runaway

[ruhn-uh-wey]

noun

adjective


Origin of runaway

First recorded in 1505–15; noun, adj. use of verb phrase run away

Synonyms for runaway

Dictionary.com Unabridged Based on the Random House Unabridged Dictionary, © Random House, Inc. 2019


Examples from the Web for runaway

Contemporary Examples of runaway

Historical Examples of runaway

  • The peculiar feelings one has who is a "runaway" are indescribable.

    Biography of a Slave

    Charles Thompson

  • Neither was hurt, but it was the woman who pursued the runaway horse.

    The Truth About Woman

    C. Gasquoine Hartley

  • But I took you for a youngster, you know, a regular ten-year-old runaway.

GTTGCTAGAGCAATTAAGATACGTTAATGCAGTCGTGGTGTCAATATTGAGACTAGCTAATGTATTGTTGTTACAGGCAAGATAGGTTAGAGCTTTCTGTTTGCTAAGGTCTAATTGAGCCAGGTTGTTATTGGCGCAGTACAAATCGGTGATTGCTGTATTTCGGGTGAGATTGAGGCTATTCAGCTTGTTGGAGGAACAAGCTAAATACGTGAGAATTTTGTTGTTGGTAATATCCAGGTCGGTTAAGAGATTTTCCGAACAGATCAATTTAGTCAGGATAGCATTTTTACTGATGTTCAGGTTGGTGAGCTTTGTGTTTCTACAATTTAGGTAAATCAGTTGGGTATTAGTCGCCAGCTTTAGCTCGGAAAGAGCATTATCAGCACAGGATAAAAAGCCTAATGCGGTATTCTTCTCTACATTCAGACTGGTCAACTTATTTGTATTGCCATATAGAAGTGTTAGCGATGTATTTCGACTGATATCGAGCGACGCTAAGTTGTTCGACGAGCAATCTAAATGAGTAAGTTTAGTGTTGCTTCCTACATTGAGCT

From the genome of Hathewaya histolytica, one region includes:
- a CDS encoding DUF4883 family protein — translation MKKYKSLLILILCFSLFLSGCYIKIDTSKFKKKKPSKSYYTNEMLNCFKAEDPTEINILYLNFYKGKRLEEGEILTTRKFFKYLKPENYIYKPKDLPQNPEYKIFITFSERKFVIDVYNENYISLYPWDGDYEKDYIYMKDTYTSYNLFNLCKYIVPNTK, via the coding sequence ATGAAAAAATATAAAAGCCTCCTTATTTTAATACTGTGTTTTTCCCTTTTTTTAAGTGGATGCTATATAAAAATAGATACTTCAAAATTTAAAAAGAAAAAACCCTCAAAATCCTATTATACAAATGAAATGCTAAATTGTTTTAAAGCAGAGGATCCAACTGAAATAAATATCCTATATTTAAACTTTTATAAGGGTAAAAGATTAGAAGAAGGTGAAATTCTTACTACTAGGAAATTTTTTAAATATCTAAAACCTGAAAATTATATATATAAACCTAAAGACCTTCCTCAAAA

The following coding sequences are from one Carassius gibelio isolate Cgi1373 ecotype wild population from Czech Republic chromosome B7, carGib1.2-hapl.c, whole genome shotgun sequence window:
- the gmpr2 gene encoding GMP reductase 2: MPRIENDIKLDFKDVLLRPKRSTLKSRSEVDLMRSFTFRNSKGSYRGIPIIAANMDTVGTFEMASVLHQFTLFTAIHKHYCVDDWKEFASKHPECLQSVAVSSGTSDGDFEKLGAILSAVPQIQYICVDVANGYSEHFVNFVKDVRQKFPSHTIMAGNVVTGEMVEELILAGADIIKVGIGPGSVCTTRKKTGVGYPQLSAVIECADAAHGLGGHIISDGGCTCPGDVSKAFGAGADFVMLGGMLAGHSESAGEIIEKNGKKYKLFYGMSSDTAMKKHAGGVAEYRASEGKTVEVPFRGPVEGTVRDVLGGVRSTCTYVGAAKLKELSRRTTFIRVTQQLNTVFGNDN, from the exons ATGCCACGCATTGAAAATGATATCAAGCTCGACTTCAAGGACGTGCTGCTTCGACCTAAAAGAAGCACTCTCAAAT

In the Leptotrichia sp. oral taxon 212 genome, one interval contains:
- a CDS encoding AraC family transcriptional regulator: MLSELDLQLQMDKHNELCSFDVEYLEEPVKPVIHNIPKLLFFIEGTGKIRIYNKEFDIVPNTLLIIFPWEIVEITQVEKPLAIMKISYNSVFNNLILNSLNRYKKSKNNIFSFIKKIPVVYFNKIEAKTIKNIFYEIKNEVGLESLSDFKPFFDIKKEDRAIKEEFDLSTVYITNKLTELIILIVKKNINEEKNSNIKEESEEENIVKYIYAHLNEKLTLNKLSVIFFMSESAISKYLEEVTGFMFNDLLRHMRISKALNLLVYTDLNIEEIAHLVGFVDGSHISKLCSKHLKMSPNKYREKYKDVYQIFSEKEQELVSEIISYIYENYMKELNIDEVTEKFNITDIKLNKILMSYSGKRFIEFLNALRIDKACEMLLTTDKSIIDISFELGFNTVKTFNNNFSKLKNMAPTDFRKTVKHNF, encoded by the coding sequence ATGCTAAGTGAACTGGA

The Innocent Adventuress

    Mary Hastings Bradley

  • A man may arrest his own slave, and he may also imprison for safe-keeping the runaway slave of a friend.

    Laws

    Plato

  • To-morrow morning I'll be searching all over the house for my runaway.

    The Christian

    Hall Caine


Word Origin and History for runaway
n.

1540s, "one who flees," from verbal phrase, from run (v.) + away (adv.). Meaning "an act of running away" is from 1724.

Online Etymology Dictionary, © 2010 Douglas Harper